“A number of Tinkoff-Saxo team members have been asking me to organise a team-building trip,” team manager Bjarne Riis said.
“This will be a very good challenge for everybody and I look forward to seeing how the team reacts under this kind of stress and difficult conditions, climbing in such high altitudes.”
The Russian team’s entire 30-man roster, including new signing Sagan, and staff members – 80 people in total – will meet in Moshi, Tanzania, for the six-day camp. Sky’s former helpers, Bobby Julich and Sean Yates, are expected to join the trek having joined the team for 2015.
Kilimanjaro is the highest freestanding mountain in the world, so it will not be an easy outing for the elite athletes. Tinkoff-Saxo will set off in the open plains near Moshi for the ice caps above.
The team’s members must endure hikes up to eight hours for four days to reach the base camp at 4040 metres. From there, at midnight on November 4, they are due to depart for the summit at 5895 metres.
The rapid elevation produces elevation sickness for some. Others suffer headaches brought on by the high winds and quick temperature drops near the top.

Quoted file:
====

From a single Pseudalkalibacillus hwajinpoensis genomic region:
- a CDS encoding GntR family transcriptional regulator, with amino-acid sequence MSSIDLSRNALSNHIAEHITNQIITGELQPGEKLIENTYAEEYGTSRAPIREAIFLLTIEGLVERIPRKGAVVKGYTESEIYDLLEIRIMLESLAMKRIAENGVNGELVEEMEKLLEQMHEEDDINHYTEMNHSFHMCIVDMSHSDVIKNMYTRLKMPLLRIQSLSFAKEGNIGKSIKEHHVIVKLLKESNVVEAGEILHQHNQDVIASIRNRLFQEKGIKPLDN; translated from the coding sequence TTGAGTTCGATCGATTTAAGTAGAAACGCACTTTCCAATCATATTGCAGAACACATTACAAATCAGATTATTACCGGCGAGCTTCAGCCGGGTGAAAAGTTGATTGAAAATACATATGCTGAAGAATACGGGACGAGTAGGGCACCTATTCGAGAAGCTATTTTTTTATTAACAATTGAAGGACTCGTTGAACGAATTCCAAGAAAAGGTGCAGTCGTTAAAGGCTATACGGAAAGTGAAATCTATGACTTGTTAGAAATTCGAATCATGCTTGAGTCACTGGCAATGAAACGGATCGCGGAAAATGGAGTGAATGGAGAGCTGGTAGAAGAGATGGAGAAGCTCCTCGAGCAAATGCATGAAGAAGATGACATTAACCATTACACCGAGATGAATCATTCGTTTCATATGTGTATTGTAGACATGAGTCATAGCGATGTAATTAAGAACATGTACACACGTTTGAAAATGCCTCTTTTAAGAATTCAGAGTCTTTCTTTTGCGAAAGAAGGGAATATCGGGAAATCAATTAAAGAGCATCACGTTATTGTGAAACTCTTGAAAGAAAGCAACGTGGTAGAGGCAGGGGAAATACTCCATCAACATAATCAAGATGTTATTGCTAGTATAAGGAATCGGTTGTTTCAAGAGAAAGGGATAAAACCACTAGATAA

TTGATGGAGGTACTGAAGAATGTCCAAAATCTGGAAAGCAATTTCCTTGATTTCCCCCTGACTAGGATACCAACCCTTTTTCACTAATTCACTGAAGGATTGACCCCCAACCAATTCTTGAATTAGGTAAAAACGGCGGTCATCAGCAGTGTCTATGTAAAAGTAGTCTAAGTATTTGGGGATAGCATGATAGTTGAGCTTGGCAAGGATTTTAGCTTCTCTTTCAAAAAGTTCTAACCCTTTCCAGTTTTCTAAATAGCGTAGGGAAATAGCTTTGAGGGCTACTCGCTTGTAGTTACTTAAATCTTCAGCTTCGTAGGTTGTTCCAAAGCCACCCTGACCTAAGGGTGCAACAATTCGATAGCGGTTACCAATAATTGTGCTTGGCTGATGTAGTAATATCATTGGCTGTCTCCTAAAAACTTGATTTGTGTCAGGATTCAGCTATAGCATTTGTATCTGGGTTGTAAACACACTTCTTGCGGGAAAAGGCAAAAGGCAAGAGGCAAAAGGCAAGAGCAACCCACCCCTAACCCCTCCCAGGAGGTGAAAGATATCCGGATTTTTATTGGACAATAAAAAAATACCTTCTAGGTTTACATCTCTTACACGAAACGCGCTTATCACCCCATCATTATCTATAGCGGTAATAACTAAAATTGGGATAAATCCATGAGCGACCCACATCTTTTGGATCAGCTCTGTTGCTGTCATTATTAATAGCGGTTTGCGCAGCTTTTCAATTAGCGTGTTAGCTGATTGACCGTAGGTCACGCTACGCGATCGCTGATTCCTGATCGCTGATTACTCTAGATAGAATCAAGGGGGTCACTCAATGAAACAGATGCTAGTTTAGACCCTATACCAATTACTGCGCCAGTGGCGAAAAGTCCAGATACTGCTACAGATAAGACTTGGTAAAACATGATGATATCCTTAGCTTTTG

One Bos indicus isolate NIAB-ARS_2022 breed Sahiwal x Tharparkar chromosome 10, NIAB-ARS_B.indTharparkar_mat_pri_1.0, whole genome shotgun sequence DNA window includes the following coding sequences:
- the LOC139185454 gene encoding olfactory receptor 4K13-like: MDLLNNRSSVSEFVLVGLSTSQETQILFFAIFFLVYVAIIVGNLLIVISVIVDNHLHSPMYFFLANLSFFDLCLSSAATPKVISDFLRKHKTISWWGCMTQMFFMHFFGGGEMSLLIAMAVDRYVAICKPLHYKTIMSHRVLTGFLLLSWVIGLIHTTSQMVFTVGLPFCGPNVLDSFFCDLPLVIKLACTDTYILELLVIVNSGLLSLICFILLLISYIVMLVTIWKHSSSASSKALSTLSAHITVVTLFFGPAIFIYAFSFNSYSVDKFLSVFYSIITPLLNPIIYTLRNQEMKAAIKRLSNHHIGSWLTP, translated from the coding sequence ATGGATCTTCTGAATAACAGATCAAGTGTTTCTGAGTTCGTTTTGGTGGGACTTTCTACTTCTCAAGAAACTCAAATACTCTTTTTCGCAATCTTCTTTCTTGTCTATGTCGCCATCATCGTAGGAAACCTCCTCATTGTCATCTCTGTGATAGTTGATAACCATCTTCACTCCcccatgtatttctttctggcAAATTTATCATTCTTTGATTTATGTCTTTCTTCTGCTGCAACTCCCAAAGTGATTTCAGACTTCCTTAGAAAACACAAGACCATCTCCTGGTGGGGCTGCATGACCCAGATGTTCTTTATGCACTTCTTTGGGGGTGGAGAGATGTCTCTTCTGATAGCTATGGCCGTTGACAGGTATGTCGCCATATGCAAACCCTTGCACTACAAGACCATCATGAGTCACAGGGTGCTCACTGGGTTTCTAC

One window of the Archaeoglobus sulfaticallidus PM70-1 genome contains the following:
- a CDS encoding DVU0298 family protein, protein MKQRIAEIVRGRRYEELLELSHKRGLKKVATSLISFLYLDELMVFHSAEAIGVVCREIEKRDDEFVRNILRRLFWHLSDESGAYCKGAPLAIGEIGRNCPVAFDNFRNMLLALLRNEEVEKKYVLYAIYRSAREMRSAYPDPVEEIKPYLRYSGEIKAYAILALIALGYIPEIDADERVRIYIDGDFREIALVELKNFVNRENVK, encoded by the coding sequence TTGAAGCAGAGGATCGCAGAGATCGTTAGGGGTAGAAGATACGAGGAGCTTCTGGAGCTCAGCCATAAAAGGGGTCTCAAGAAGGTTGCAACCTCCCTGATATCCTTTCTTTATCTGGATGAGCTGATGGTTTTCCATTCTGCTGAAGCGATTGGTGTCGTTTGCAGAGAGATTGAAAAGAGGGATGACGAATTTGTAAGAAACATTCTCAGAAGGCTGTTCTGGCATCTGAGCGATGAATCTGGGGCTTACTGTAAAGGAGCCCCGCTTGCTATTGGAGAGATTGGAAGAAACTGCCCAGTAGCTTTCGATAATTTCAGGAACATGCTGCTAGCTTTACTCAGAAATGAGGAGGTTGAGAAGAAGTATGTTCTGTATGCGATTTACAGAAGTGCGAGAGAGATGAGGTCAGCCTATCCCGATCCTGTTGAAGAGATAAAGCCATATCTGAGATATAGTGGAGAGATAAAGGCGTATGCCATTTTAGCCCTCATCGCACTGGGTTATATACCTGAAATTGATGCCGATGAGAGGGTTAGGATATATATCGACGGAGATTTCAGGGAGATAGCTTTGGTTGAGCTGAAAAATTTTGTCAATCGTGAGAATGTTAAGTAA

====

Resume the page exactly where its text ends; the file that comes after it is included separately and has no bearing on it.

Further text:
Sagan signed a contract estimated at €4m (£3.15m). Contador earns millions of pounds, as well. Such an adventure may seem like a risk for skinny cyclists on the heels of a long season and ahead of the 2015 year where Tinkoff-Saxo wants to win races like the Tour de France and Tour of Flanders.
Riis, however, remains convinced in his stress testing camps
“I want to see a group where everybody works together, building the foundations for the next season,” Riis said.
“It is no secret we aim at becoming the best cycling team in the world but how do you define that? Is it the team with the most points, the team with the most race victories or is there more to it? For me, it is the team that has a bit of everything; points, victories but also members that are proud to be a part of it.
“We want a team that has values and works with values and a trip such as this one will help us create a very strong and united group.”
The Danish 1996 Tour de France winner who admitted to doping later years introduced military-style boot camps to cycling by taking his CSC team through the woods and waters of his home country. Guided by experts like Danish Ranger Corps soldier B.S. Christiansen, the cyclists drove blindfolded, climb poles and navigate the cold waters of northern Denmark.
It continued over the years. The team’s stars shot pistols in Denmark, swam two miles in Spain’s open waters and re-model a cycling school in Israel.
Other teams in recent years have followed Riis’s lead, but stayed closer to home and did push their cyclists to such extremes. Garmin met in the Cayman Islands and last week, Sky sailed off Weymouth’s shores.
Tinkoff-Saxo’s appear excited to embark on Riis’ Kilimanjaro camp. Sagan posted a photograph on Twitter of himself packing ahead of the adventure in Africa.
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